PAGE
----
Communist Parties Research Paper

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Originating after the Russian Revolution of November 1917, communist parties developed into a distinctive organizational form with a characteristic political ideology and an integral personal identity for their members. Modeled deliberately on the example of the Russian original, those communist parties that had remained faithful to the Soviet Union generally either declined or underwent radical transformation when the Soviet state collapsed in 1991.

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In March 1918 Vladimir Lenin urged his victorious ‘Bolshevik’ (‘majoritarian’) faction of the Russian social democratic party to reconstitute itself under the name ‘All-Russian Communist Party (bolsheviks),’ known by its Russian initials as the RKP(b) and later renamed communist party of the Soviet Union. By this act of renaming, Lenin meant to signify that the former Bolsheviks would oppose replacement of Tsarist rule with parliamentary social democracy in Russia. They would stand instead for establishment of a ‘dictatorship of the proletariat’ as a deliberately coercive device for prohibiting political activity in pursuit of any goal other than communism, defined by Karl Marx as a society combining contribution ac- cording to ability with consumption according to need.

A year later Lenin convened his supporters together with foreign sympathizers resident in Moscow and a few delegates from other socialist parties who man- aged to make their way to the Russian capital, where they established the ‘Communist International,’ or Comintern. At its Second Congress in August 1920, this organization’s leaders laid down the ‘21 conditions’ which gave definition to the identity of communist parties. The three most important conditions obligated communist parties to practice democratic centralism, organizational exclusivity, and defense of the Soviet Union. ‘Democratic centralism’ came to mean that in a communist party, all local organizations, and all individual members must obligate themselves to comply with directives of a national directorate. This ‘centralist’ principle was to work in combination with the ‘democratic’ principle that the national directorate (called a ‘Central Committee’) must be elected by delegates from the local organizations and accept information from them about their local activities. Because the centralist principle included the Central Committee’s right to nominate the sole candidate for obligatory election by the local organization (‘committee’) as its leader, in fact democratic centralism conferred on the Central Committee the right to select its own electors.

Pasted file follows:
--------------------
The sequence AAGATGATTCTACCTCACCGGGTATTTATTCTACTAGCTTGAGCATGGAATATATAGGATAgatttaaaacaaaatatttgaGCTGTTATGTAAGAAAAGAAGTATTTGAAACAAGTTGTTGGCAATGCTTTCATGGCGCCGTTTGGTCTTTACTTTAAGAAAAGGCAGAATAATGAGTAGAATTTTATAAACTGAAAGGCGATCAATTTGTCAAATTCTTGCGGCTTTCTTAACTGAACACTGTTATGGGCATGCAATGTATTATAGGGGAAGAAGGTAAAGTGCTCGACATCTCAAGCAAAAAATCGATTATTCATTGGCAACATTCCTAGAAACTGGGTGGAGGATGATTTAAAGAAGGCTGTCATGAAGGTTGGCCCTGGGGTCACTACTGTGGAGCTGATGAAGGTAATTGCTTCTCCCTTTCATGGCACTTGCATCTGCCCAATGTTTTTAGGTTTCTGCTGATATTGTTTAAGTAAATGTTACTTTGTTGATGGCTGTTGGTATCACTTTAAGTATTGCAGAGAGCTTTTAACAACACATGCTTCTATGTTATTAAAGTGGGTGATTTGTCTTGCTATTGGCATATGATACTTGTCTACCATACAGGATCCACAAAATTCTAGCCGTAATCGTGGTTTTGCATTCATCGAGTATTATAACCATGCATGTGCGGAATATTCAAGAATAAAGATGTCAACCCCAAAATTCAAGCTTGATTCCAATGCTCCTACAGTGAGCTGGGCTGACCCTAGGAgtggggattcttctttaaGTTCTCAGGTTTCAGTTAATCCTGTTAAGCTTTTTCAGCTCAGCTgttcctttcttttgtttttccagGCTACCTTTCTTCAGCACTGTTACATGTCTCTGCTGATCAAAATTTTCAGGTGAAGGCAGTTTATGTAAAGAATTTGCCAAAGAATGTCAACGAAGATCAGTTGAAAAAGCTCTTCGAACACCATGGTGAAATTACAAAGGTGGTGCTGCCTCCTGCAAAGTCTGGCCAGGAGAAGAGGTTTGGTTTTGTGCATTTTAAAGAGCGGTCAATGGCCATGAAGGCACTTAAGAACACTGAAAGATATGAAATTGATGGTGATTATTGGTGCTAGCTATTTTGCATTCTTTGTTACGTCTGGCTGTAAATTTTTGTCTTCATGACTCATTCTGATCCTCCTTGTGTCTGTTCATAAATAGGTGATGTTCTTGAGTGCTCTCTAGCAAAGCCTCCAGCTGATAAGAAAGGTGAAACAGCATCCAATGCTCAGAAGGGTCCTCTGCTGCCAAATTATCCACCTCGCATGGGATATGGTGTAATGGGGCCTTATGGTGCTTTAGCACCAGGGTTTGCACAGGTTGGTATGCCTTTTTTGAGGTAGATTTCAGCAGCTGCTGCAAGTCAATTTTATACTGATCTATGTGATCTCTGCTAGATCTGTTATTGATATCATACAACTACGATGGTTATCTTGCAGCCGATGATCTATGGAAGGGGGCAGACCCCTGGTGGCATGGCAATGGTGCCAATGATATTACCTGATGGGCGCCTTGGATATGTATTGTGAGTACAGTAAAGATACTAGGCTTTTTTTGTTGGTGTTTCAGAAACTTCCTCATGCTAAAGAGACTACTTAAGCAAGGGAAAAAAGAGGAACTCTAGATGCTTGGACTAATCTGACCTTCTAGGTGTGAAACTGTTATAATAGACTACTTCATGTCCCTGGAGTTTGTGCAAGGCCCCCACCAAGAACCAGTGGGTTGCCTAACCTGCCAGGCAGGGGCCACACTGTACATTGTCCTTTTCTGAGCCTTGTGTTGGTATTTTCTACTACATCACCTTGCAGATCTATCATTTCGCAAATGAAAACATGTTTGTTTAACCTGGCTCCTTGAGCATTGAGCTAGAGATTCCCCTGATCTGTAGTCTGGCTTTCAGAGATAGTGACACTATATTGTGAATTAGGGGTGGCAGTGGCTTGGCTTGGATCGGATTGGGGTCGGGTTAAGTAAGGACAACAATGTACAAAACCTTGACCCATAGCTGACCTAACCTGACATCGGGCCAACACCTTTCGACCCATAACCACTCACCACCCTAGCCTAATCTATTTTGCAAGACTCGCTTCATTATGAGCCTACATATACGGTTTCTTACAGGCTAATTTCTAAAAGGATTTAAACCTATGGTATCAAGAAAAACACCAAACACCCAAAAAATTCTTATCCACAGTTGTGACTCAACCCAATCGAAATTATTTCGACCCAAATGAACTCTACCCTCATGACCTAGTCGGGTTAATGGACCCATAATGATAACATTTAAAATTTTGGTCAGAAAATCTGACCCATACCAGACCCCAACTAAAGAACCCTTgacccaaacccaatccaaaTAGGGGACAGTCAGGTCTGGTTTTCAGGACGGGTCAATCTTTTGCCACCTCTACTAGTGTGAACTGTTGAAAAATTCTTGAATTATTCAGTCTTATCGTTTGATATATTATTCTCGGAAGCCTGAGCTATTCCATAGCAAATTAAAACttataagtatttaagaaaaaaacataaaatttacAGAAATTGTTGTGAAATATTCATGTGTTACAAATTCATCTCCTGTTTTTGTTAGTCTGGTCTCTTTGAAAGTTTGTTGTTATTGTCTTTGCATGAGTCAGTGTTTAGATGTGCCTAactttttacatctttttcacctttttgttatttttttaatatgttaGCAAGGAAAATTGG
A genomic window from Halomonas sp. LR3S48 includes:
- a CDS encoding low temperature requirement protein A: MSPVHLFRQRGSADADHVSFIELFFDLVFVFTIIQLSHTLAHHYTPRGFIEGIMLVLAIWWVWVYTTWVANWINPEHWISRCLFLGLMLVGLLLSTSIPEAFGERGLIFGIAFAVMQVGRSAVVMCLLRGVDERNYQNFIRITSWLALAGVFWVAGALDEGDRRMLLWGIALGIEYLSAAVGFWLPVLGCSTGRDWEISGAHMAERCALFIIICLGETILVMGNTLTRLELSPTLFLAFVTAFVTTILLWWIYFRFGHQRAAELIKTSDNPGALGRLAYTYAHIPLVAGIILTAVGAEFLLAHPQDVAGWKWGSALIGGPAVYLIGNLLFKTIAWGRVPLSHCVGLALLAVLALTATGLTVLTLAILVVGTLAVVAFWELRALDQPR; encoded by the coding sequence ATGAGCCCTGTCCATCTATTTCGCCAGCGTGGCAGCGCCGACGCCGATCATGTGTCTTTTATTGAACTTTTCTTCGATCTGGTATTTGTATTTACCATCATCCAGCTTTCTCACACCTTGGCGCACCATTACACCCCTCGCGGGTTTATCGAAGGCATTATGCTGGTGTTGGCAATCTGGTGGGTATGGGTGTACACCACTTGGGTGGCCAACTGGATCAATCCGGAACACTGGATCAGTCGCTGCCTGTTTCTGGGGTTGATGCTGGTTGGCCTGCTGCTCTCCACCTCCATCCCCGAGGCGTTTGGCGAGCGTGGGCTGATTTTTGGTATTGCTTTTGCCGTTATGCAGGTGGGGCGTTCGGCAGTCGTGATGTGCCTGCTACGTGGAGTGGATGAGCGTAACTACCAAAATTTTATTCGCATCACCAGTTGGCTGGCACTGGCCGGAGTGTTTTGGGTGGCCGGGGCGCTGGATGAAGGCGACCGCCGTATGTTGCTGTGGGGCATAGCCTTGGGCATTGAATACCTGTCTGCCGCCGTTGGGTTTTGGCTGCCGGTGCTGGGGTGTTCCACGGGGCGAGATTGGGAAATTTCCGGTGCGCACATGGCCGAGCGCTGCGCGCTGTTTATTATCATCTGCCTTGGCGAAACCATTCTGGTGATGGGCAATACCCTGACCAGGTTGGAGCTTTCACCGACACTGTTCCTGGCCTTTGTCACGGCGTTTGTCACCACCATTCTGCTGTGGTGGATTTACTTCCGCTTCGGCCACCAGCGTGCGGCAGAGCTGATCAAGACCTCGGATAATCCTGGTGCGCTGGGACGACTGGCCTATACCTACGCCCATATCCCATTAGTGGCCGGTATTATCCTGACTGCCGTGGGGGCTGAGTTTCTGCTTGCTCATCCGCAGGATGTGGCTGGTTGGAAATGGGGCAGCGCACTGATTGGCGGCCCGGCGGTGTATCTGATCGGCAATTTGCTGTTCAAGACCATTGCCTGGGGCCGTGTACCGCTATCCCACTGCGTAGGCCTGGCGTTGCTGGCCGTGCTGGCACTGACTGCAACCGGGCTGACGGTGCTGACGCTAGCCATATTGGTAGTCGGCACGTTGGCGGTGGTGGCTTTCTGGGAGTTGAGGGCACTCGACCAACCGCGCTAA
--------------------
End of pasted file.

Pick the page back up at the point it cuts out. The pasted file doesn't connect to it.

Organizational exclusivity obligated the communist party to separate itself from any socialist party, prohibiting joint membership in the two parties. Accompanying this requirement was a demand that even where communist parties could operate legally, a communist party must maintain a clandestine organization for illegal revolutionary activities.